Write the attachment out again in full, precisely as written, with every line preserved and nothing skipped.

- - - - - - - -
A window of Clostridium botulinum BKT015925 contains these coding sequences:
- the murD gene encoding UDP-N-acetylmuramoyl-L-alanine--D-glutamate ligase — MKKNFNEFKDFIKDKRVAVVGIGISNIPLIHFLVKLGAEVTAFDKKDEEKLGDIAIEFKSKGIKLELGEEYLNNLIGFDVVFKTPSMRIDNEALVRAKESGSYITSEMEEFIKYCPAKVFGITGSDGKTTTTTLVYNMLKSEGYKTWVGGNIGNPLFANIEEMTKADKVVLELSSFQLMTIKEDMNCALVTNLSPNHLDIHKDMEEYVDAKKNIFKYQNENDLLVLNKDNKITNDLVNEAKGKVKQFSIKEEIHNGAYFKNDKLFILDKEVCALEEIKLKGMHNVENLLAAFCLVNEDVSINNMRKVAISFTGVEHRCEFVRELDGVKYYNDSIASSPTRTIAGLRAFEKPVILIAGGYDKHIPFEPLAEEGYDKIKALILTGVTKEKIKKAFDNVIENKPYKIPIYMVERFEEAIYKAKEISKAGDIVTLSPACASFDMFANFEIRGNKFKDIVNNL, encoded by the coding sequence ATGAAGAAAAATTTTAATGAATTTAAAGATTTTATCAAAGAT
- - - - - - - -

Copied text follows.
A window of Clostridium botulinum BKT015925 contains these coding sequences:
- the murD gene encoding UDP-N-acetylmuramoyl-L-alanine--D-glutamate ligase — MKKNFNEFKDFIKDKRVAVVGIGISNIPLIHFLVKLGAEVTAFDKKDEEKLGDIAIEFKSKGIKLELGEEYLNNLIGFDVVFKTPSMRIDNEALVRAKESGSYITSEMEEFIKYCPAKVFGITGSDGKTTTTTLVYNMLKSEGYKTWVGGNIGNPLFANIEEMTKADKVVLELSSFQLMTIKEDMNCALVTNLSPNHLDIHKDMEEYVDAKKNIFKYQNENDLLVLNKDNKITNDLVNEAKGKVKQFSIKEEIHNGAYFKNDKLFILDKEVCALEEIKLKGMHNVENLLAAFCLVNEDVSINNMRKVAISFTGVEHRCEFVRELDGVKYYNDSIASSPTRTIAGLRAFEKPVILIAGGYDKHIPFEPLAEEGYDKIKALILTGVTKEKIKKAFDNVIENKPYKIPIYMVERFEEAIYKAKEISKAGDIVTLSPACASFDMFANFEIRGNKFKDIVNNL, encoded by the coding sequence ATGAAGAAAAATTTTAATGAATTTAAAGATTTTATCAAAGAT